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Talk to Terrie: Department of Labor Releases EEOICP Ombudsman’s Report to Congress
November 5, 2018
November 5, 2018
Recently, the Department of Labor (DOL) released the Ombudsman for the Energy Employees Occupational Illness Compensation Program (EEOICP) 2016 report to Congress, https://bit.ly/2zm0DLZ. The law requires the Ombudsman to advise Congress on the number and nature of the complaints his office receives each year.
I have found these reports to be very informative. Not only are the types of complaints listed but the Ombudsman offers suggestion how to correct the problems. This blog highlights some of the issues. I recommend reading the report to learn more details of the complaints.
Many of the complaints have been documented in previous reports. One complaint that the Ombudsman receives concern the language of the law itself. There is nothing that the Ombudsman or DOL can do about those complaints. All changes to the law must be done by Congress.
It is unfortunate that the following issues continue to be brought to the Ombudsman’s attention:
- Awareness of the Program
- Knowing about and utilizing helpful tools
- Development of Evidence
- Home health care and medical billing issues
- Customer Service
- Weighing of Evidence and due process
EEOICPA has been the law for over 17 years. I am always amazed to learn that someone has not heard of the program until recently. The report explains that despite DOL’s outreach efforts it comes as a shock to some people that this program exists. One explanation the report offers is that the local news media does not always pick up DOL’s press release of the meetings.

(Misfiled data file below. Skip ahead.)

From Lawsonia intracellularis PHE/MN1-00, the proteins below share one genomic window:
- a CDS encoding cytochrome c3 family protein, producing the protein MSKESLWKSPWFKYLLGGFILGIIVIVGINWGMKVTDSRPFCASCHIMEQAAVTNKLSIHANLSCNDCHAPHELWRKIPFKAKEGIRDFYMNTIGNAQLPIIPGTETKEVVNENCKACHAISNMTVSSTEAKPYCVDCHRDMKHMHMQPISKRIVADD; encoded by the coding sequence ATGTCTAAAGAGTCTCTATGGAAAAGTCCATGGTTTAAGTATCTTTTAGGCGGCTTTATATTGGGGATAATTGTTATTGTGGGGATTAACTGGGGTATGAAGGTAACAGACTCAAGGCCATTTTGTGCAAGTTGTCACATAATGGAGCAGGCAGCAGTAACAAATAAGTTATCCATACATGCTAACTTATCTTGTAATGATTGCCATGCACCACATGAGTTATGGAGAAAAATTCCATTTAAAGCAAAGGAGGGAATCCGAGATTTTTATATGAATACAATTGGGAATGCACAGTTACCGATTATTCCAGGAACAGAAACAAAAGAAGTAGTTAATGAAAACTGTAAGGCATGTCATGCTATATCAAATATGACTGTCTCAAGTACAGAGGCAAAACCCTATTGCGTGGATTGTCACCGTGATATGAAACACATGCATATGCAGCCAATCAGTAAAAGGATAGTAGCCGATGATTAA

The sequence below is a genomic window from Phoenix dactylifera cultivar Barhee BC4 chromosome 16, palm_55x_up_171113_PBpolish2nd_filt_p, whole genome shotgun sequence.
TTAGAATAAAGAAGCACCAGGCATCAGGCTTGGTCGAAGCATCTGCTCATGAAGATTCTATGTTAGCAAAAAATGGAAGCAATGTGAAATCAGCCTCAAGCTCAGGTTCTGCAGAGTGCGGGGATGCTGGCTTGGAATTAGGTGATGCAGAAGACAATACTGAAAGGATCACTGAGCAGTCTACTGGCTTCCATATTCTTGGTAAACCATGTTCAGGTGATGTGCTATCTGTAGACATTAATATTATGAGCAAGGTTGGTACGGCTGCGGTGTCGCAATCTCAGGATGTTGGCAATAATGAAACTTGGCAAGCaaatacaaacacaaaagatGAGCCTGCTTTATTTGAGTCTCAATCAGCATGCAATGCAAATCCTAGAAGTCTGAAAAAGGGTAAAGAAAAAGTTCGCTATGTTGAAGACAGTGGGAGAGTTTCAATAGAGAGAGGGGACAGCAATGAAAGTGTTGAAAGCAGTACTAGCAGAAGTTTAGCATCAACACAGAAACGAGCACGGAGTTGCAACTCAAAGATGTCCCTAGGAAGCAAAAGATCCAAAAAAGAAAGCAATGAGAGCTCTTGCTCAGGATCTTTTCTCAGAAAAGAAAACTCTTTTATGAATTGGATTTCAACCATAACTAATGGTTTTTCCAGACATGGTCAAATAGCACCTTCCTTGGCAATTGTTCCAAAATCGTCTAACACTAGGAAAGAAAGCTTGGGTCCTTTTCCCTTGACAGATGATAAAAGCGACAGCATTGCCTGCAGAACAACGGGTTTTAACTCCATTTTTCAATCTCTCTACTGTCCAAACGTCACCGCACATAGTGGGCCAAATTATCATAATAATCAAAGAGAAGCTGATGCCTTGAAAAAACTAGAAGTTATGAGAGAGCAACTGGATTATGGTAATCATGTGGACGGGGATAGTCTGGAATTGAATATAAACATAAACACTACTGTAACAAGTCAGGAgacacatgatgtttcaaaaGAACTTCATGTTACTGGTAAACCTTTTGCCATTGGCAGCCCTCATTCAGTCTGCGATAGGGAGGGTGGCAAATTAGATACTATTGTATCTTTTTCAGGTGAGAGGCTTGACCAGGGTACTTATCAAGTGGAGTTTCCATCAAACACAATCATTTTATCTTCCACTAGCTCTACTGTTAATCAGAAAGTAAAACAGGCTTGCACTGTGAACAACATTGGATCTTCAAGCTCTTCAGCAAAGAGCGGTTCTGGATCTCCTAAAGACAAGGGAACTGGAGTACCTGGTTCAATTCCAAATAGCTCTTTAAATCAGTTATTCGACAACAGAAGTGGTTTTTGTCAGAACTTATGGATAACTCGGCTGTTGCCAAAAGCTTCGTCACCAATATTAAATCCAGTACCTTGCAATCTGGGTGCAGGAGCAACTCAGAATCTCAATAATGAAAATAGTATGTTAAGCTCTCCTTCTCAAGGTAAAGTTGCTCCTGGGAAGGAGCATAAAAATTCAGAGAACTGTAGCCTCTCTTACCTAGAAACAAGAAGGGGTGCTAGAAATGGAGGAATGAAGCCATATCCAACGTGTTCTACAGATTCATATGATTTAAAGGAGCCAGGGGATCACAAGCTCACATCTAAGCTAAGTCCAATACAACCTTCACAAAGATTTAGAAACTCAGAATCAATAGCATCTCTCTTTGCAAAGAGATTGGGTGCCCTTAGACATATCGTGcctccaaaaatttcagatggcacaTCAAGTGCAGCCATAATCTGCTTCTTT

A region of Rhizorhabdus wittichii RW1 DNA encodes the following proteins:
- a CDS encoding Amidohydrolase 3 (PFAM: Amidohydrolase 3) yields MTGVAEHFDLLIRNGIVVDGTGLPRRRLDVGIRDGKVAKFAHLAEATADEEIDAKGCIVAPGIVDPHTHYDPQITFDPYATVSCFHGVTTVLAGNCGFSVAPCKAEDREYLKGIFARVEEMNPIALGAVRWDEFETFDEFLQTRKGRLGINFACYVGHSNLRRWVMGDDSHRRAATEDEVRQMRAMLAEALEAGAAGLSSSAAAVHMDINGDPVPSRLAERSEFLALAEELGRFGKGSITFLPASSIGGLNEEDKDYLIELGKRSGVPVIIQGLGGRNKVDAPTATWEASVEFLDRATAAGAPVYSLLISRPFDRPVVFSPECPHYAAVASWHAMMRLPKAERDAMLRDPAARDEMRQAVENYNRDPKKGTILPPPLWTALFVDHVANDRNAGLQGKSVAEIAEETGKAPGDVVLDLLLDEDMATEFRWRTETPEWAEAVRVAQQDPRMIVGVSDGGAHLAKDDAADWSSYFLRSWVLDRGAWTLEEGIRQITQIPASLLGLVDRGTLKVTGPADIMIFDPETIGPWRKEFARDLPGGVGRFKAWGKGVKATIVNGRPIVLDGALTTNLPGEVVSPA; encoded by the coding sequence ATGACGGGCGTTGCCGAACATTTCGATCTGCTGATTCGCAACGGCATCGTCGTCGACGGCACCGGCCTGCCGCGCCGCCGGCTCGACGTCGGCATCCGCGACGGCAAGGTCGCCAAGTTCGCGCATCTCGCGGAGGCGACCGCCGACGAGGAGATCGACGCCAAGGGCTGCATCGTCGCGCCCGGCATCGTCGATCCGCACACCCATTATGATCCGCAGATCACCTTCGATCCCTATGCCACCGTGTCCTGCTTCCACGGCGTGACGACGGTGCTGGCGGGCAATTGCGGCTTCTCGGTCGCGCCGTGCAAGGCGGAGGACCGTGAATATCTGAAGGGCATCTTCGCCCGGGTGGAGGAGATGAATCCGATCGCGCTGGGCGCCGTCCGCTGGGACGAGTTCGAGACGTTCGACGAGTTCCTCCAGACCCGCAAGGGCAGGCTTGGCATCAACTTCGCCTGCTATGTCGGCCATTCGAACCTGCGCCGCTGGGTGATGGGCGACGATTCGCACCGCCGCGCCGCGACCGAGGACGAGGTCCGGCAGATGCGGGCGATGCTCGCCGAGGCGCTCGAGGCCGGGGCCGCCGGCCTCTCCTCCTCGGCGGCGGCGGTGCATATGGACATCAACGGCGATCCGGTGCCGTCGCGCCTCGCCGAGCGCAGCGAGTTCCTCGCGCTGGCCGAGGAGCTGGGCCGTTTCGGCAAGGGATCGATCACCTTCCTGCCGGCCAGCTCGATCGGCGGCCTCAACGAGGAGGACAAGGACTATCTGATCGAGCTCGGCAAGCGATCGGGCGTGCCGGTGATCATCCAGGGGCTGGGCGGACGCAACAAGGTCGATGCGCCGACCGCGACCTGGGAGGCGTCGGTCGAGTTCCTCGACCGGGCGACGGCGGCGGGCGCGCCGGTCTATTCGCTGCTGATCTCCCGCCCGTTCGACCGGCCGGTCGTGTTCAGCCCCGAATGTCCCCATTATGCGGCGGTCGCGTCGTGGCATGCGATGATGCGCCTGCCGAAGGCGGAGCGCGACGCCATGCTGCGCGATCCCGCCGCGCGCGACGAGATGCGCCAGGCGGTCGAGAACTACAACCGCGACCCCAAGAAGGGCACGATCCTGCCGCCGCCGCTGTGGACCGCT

There are still concerns with the difficulty with some claimants having their medical bills and home health care and other medical necessities approved in a timely manner.
There continues to be complaints about rudeness by some DOL employees. I want to emphasize the word “some”. DOL provides two ways to report unprofessional conduct. One is by email, Deeoicfirstname.lastname@example.org. Some claimants feel that reporting this behavior to DOL will jeopardize their claim.
I lumped the remaining issues together. All involve knowing the program and what is required by the claimant. The report noted that claimants are not only dealing with the claims’ process but are also dealing with ill health.
DOL does provide tools to assist claimants. A list of the tools can be found on page 72 of the report. Something in the report never occurred to me – having a link to a website may be meaningless to some. They also need to know how to navigate it. Starting in December, Deb Jerison and I will be providing step-by-step instructions on the more challenging links.
Other notable discussions in the report are recommendations from the Advisory Board on Toxic Substances and Worker Health (pages 34, 36, 48, 62 and 80) and the federal court decision in Lucero v. United States Department of Labor (pages 63-64).
Cold War Patriots is always here to help the claimants and you can reach out to me, Deb Jerison or our Help Center for assistance (1-888-387-2123.). Sometimes our ability to assist is limited. Registering a complaint with the Ombudsman’s office may be the best option, https://bit.ly/2zva6k6.